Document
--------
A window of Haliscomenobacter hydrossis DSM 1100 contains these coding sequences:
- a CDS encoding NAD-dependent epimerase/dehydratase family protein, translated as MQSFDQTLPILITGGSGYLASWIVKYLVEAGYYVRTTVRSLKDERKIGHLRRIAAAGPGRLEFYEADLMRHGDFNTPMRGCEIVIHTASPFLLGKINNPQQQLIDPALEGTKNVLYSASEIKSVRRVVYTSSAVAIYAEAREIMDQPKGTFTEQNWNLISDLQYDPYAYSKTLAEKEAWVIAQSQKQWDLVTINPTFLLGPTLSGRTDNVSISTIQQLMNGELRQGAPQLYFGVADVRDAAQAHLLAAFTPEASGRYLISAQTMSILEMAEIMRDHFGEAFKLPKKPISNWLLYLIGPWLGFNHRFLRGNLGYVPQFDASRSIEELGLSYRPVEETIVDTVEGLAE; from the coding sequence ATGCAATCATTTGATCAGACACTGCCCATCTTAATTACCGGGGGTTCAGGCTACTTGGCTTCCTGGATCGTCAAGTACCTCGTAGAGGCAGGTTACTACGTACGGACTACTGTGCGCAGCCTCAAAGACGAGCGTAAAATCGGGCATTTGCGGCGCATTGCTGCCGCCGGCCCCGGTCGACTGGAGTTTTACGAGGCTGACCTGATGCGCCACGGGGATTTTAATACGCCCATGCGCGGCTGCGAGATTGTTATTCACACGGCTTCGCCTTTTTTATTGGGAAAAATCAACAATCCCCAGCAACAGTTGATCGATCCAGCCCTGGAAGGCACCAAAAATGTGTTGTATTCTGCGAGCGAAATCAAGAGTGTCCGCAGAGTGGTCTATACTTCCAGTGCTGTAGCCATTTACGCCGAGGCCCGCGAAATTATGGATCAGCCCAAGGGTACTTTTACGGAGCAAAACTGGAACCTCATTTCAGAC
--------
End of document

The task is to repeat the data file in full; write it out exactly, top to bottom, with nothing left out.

A window of Haliscomenobacter hydrossis DSM 1100 contains these coding sequences:
- a CDS encoding NAD-dependent epimerase/dehydratase family protein, translated as MQSFDQTLPILITGGSGYLASWIVKYLVEAGYYVRTTVRSLKDERKIGHLRRIAAAGPGRLEFYEADLMRHGDFNTPMRGCEIVIHTASPFLLGKINNPQQQLIDPALEGTKNVLYSASEIKSVRRVVYTSSAVAIYAEAREIMDQPKGTFTEQNWNLISDLQYDPYAYSKTLAEKEAWVIAQSQKQWDLVTINPTFLLGPTLSGRTDNVSISTIQQLMNGELRQGAPQLYFGVADVRDAAQAHLLAAFTPEASGRYLISAQTMSILEMAEIMRDHFGEAFKLPKKPISNWLLYLIGPWLGFNHRFLRGNLGYVPQFDASRSIEELGLSYRPVEETIVDTVEGLAE; from the coding sequence ATGCAATCATTTGATCAGACACTGCCCATCTTAATTACCGGGGGTTCAGGCTACTTGGCTTCCTGGATCGTCAAGTACCTCGTAGAGGCAGGTTACTACGTACGGACTACTGTGCGCAGCCTCAAAGACGAGCGTAAAATCGGGCATTTGCGGCGCATTGCTGCCGCCGGCCCCGGTCGACTGGAGTTTTACGAGGCTGACCTGATGCGCCACGGGGATTTTAATACGCCCATGCGCGGCTGCGAGATTGTTATTCACACGGCTTCGCCTTTTTTATTGGGAAAAATCAACAATCCCCAGCAACAGTTGATCGATCCAGCCCTGGAAGGCACCAAAAATGTGTTGTATTCTGCGAGCGAAATCAAGAGTGTCCGCAGAGTGGTCTATACTTCCAGTGCTGTAGCCATTTACGCCGAGGCCCGCGAAATTATGGATCAGCCCAAGGGTACTTTTACGGAGCAAAACTGGAACCTCATTTCAGAC